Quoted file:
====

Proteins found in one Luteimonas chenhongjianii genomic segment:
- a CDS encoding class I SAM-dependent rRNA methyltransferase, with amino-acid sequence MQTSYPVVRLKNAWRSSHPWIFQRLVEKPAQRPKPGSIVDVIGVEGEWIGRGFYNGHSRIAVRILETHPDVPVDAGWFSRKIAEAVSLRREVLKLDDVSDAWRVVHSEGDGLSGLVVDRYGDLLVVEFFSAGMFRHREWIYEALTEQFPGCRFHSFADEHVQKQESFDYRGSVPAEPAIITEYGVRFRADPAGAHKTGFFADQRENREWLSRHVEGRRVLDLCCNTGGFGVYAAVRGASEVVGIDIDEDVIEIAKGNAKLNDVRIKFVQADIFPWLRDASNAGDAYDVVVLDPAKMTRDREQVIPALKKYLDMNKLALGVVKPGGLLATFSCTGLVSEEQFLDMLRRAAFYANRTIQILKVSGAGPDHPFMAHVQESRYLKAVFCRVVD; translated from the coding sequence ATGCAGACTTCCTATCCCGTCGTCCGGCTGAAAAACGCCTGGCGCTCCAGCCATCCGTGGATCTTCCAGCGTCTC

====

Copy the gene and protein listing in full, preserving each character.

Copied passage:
Proteins found in one Luteimonas chenhongjianii genomic segment:
- a CDS encoding class I SAM-dependent rRNA methyltransferase, with amino-acid sequence MQTSYPVVRLKNAWRSSHPWIFQRLVEKPAQRPKPGSIVDVIGVEGEWIGRGFYNGHSRIAVRILETHPDVPVDAGWFSRKIAEAVSLRREVLKLDDVSDAWRVVHSEGDGLSGLVVDRYGDLLVVEFFSAGMFRHREWIYEALTEQFPGCRFHSFADEHVQKQESFDYRGSVPAEPAIITEYGVRFRADPAGAHKTGFFADQRENREWLSRHVEGRRVLDLCCNTGGFGVYAAVRGASEVVGIDIDEDVIEIAKGNAKLNDVRIKFVQADIFPWLRDASNAGDAYDVVVLDPAKMTRDREQVIPALKKYLDMNKLALGVVKPGGLLATFSCTGLVSEEQFLDMLRRAAFYANRTIQILKVSGAGPDHPFMAHVQESRYLKAVFCRVVD; translated from the coding sequence ATGCAGACTTCCTATCCCGTCGTCCGGCTGAAAAACGCCTGGCGCTCCAGCCATCCGTGGATCTTCCAGCGTCTC